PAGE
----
Seminarians learn how to minister across cultures
Seminary students attending an on-campus symposium at Avondale University have learnt about crossing cultures for mission and committed to addressing injustices of race and racism.
Crossing Cultures for Mission featured eight presentations over two days (October 20-21), including one from the president of the Seventh-day Adventist Church in the South Pacific, Pr Glenn Townend. He used the stories in Mark about the feeding of five thousand and four thousand to speak about cultural blindspots.
Nathan Brown’s “A revolt against Creation: our calling to undo racism” gave participants an understanding of the theological and historical underpinnings of racism. Co-editor of a book about how an Adventist faith responds to race and racism, Brown said racism is a factor in injustice and is more pervasive and insidious than we often assume. He used chapters in A House on Fire to recommend ways those in ministry could address the realities.
Inspired by Brown’s presentation, participants drafted a statement they released later in the day. While recognising their diversity, the statement affirms “our most basic belief . . . that we are created by God and in the image of God.” It also affirms “the incarnation, mission, and ministry of Jesus models and calls us to serve all peoples,” including “listening to their voices and diverse experiences, as well as standing and speaking for justice, equity and opportunity.” The statement commits participants to “continuing the work of learning, addressing and responding to the history, theology and ongoing injustices of race and racism in our lives, our church and our nations” and to “celebrating and enacting the reality” of the hope expressed in Revelation 7:9, where the multitude of nations sing praise to God. See full statement below.
Seminarian Pr Hensley Gungadoo opened the symposium with a presentation about cross-cultural ministry in Acts. While this ministry exposed prejudice and dogmatism, the early church confronted these challenges and implemented changes that saw Christianity fill the Roman Empire by the end of the first century.
Colleague Dr Erika Puni described culture as God’s gift to humans. The incarnation of Christ in the Gospels is, he said, an example of a God who is above human culture and yet willing to work through culture for the salvation of all people.
Pr Mark Pearce of the Ellen G White/Seventh-day Adventist Research Centre reminded participants of the church pioneer’s advice to those ministering in cross-cultural contexts: value the people you are trying to reach and treat them of equal importance.
Professor Tracie Mafile’o closed the symposium with a presentation about location. Locating yourself—for critical self-reflection and learning about our socio-cultural positioning, including our privileges. Locating others—for meaningful connections and relationships, acknowledging the lived realities for diverse cultural groups. And locating the level—for analysis and action at the institutional, organisational and societal levels, calling for action in policy and governance spaces.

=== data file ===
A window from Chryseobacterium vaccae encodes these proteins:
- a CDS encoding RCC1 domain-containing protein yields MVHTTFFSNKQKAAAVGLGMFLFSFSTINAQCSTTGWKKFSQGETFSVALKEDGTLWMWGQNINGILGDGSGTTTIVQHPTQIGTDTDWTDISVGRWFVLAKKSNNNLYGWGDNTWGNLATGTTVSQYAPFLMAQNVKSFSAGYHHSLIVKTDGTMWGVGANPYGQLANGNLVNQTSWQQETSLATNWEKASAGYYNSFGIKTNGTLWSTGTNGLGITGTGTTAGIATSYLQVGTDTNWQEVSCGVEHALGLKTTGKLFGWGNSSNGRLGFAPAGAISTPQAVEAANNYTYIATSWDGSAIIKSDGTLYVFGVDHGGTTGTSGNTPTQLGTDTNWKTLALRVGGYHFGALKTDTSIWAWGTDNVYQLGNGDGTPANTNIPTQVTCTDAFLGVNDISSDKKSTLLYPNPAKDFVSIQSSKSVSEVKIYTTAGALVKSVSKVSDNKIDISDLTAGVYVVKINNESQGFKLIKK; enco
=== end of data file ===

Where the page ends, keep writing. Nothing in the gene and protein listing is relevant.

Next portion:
The other two presenters represented other perspectives: Julie Nagle (“An indigenous perspective”), a coordinator of Aboriginal and Torres Strait Islander Ministries for the church in South New South Wales, and; Pr Edison Akrawi (“Our Muslim brothers and sisters”), a minister in Sydney with pastoral ministry experience in Iraq.
Crossing Cultures for Ministry is an initiative of the Adventist Church in the South Pacific, Australia and the New Zealand Pacific, Avondale and the church on its Lake Macquarie campus. It is the latest in a series of symposiums to help our students and others know how to: be and make disciples (May 2024); plant churches (October 2024), and; reach our cities (May 2025).
In a message to participants, the church in the South Pacific’s director of Adventist Mission and Mission to the Cities strategy leader Dr Wayne Krause writes he is praying “you will be equipped to be the disciples, disciple makers and church planters God intends you to be [and] that you will have a passion for those far from God, particularly in our cities.”
Statement from participants at the Crossing Cultures for Mission symposium
As a diverse group of disciples and followers of Jesus—students, teachers, leaders and friends—we affirm our most basic belief about each other and what makes every person human is that we are created by God and in the image of God. Further, we recognise that the value God assigns to individual beings is ascertained at the foot of the cross. We believe the gospel is personal (see John 3:16), but it is also communal (see Luke 4:18, 19). We also affirm that the incarnation, mission, and ministry of Jesus models and calls us to serve all peoples. This includes listening to their voices and diverse experiences, as well as standing and speaking for justice, equity and opportunity for those we serve and minster alongside.
We commit to continuing the work of learning, addressing and responding to the history, theology and ongoing injustices of race and racism in our lives, our church and our nations. We look forward to being part of “a vast crowd, too great to count, from every nation and tribe and people and language” that will sing praise to God together in front of God’s throne (Revelation 7:9). And we commit to celebrating and enacting the reality of this hope in our lives, communities, churches and ministries today.
Photograph: Lu and Aifilifili Faaifo at the Crossing Cultures for Mission Symposium. Credit: Broden House.